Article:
Laskar eschews the poet’s pen in lieu of stripped down, bare prose. This is a fitting style to illustrate that there is nothing pretty or poetic about lying helpless on your driveway at the mercy of joking, trigger-happy cops while indifferent neighbors go about their day. When Laskar does indulge in linguistic pyrotechnics, the effects are all the more striking and often reference the colors in the book’s title. “On the driveway her thirst is primitive: She wants to taste the blue palette of cold water, she wants to dispel the rancid ketchup taste blooming in her mouth.”
Laskar has a fine eye for capturing the loneliness and heart break of her characters, even as they desperately try to assimilate. Despite Mother’s attempts to fit in, she is constantly asked where she is from. It is to Laskar’s credit that she does not shy away from the ugliness of identity politics in an America where being born here is never enough to be considered American, or the debilitating mental health costs of residing in hostile neighborhoods. Laskar goes a step further to show that emotional assaults come not only from strangers but also from loved ones. At one point, after lightening strikes their house and they can’t shut their garage door, the neighbors duct tape yet another nasty letter to their front door. Mother wants to sue, but Hero says softly, “We have to be nice … We agreed to follow their rules when we moved here.”
Many of the most riveting scenes in “The Atlas of Reds and Blues” are the racial and gender violations that take place in what should be safe places such as a grocery store, a laundromat, a doctor’s clinic, the school and the newspaper office where Mother worked as a journalist. It is devastating to watch the daughters come to terms with the America they live in. “‘Just think of it as a game,’ (Mother) tells the Middle Daughter, who is crying in the backseat, because she wasn’t invited to her classmate’s birthday party. Everyone else came to school on Monday wearing the tie-dye T-shirt they’d made over the weekend. ‘What game is that? Pick on the girl who looks different?’”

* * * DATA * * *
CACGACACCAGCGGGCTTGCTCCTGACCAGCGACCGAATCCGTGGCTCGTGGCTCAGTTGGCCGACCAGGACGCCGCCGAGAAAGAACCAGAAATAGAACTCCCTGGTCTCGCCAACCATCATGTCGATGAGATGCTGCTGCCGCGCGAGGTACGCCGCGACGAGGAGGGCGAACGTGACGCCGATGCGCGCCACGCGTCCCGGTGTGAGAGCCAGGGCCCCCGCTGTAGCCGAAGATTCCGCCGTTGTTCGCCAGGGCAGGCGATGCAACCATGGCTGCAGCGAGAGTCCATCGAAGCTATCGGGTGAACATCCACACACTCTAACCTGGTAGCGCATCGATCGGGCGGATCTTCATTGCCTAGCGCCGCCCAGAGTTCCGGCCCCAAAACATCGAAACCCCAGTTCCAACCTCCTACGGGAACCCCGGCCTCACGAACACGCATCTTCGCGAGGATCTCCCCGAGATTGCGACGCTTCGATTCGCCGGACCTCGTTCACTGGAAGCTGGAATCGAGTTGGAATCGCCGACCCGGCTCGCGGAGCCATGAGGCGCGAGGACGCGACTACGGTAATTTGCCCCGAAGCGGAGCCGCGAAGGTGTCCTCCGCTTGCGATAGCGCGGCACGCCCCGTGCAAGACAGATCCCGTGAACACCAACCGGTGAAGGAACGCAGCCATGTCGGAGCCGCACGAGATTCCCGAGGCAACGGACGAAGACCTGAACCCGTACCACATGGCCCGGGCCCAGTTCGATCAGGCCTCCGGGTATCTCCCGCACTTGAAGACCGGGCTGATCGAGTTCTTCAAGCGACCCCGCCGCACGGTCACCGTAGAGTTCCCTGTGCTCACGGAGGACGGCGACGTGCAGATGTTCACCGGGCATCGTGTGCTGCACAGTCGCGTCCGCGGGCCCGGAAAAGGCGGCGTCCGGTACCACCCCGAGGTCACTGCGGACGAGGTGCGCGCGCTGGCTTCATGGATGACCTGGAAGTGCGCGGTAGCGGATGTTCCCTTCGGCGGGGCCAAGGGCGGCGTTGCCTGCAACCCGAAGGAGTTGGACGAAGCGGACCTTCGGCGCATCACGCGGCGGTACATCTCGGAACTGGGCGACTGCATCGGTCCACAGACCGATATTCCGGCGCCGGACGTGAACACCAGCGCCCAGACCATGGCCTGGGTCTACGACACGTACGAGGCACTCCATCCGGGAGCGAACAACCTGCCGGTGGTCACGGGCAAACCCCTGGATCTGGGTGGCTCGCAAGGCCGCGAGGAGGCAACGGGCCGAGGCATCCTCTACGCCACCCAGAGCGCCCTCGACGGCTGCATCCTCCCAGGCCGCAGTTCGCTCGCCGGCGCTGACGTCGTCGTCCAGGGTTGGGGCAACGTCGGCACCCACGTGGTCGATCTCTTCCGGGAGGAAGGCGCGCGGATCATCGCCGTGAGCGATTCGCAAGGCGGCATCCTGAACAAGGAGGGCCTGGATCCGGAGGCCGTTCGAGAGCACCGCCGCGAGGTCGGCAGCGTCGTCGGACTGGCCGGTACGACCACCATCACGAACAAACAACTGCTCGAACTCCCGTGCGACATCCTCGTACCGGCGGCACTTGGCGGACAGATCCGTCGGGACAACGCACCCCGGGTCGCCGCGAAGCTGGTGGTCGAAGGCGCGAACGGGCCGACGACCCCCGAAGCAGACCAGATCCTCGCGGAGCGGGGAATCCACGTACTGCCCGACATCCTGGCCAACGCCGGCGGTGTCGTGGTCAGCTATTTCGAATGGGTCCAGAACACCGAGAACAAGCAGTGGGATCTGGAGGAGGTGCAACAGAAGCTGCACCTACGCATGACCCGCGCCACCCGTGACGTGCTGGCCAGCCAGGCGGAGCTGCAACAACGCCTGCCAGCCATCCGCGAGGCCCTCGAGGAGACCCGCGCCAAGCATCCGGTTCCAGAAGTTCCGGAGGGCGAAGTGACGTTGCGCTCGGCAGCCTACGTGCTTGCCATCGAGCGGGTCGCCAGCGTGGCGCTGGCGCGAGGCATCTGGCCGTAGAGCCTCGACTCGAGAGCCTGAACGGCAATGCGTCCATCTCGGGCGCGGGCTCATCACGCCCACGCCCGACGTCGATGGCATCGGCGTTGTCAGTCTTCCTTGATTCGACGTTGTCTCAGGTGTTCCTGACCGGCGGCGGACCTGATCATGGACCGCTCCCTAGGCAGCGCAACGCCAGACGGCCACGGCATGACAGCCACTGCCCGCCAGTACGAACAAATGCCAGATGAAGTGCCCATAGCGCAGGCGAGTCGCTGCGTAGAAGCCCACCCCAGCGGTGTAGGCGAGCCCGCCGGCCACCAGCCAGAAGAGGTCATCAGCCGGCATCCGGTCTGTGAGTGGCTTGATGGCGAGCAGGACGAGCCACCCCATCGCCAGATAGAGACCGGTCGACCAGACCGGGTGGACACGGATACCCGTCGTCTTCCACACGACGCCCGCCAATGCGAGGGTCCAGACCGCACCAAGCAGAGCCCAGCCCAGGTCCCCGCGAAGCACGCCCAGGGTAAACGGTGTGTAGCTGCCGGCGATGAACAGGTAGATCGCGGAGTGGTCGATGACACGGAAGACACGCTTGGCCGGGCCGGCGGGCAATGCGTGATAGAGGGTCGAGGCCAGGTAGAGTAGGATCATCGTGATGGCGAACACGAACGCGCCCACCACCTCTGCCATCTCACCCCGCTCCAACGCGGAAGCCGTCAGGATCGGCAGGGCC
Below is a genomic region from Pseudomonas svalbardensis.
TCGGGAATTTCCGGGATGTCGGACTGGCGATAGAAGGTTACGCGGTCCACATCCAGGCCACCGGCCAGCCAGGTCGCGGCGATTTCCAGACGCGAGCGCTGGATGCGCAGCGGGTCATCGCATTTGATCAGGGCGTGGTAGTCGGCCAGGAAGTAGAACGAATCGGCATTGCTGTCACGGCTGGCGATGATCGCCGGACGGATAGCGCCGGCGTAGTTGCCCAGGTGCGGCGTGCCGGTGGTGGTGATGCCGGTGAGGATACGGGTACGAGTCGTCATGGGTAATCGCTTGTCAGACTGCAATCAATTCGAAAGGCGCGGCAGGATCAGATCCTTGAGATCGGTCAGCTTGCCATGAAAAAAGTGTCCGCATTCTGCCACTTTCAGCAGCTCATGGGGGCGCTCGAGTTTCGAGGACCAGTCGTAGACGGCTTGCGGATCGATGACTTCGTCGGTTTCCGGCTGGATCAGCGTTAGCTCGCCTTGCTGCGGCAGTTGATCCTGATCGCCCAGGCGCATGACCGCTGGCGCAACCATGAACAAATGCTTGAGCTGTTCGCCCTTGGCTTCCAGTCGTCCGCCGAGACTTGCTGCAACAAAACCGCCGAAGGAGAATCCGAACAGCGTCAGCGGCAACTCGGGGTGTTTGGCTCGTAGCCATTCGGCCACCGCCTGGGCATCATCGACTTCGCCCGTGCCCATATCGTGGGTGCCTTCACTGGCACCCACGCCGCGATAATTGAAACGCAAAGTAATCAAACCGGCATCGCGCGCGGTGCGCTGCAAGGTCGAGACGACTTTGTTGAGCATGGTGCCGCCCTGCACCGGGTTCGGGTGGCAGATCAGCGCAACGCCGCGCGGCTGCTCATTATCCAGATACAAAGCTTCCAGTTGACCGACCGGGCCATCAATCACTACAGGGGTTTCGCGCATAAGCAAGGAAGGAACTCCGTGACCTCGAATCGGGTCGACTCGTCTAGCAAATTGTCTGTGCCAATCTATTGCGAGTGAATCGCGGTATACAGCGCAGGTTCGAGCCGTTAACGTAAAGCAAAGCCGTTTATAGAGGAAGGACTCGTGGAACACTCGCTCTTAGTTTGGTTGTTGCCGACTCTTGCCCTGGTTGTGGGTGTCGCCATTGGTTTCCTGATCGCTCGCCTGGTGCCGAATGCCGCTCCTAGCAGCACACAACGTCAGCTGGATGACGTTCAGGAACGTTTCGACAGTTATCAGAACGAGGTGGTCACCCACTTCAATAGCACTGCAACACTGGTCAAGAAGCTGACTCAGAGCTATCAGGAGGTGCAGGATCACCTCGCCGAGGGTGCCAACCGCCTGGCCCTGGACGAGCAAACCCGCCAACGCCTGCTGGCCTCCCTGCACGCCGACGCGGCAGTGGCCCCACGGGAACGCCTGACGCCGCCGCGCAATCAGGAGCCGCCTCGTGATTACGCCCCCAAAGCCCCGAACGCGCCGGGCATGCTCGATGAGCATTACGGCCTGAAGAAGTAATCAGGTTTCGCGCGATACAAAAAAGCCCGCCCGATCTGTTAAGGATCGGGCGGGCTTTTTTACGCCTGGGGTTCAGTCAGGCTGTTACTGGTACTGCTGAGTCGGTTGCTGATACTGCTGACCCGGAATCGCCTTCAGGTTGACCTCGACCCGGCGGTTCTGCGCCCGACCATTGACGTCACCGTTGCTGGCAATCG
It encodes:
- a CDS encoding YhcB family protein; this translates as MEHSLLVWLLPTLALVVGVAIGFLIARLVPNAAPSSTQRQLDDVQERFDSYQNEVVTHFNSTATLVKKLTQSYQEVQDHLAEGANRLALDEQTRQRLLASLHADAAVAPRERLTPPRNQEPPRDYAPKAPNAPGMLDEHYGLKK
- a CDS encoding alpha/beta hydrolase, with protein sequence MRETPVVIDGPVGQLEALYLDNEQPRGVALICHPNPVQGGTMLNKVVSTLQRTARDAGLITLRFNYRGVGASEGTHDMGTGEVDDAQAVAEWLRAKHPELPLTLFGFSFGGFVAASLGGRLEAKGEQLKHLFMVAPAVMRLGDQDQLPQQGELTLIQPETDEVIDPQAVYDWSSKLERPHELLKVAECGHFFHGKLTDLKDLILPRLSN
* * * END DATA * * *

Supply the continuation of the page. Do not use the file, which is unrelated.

The most affecting parts of this novel are devoted to Greta, the abused German Shepherd Mother adopts. We see Greta lose her puppies, Greta as a middle-aged companion, Greta as elderly and ill Greta, all culminating in memories of Greta’s ghost flooding Mother as she lies defenseless on her driveway. It is in fact Greta’s one act of ferociousness that will allow Mother the courage for her own rebellion.
“The Atlas of Reds and Blues” provides no easy answers. It does, however, delve deeply into the plight of ordinary people who do nothing to invite hate and yet get caught in hatred’s web, only to find disentanglement almost impossible. Laskar’s fine and moving novel is a step toward her own release, and with it she simultaneously offers readers a way out, too.
‘The Atlas of Reds and Blues’
by Devi S. Laskar
272 pages, $25
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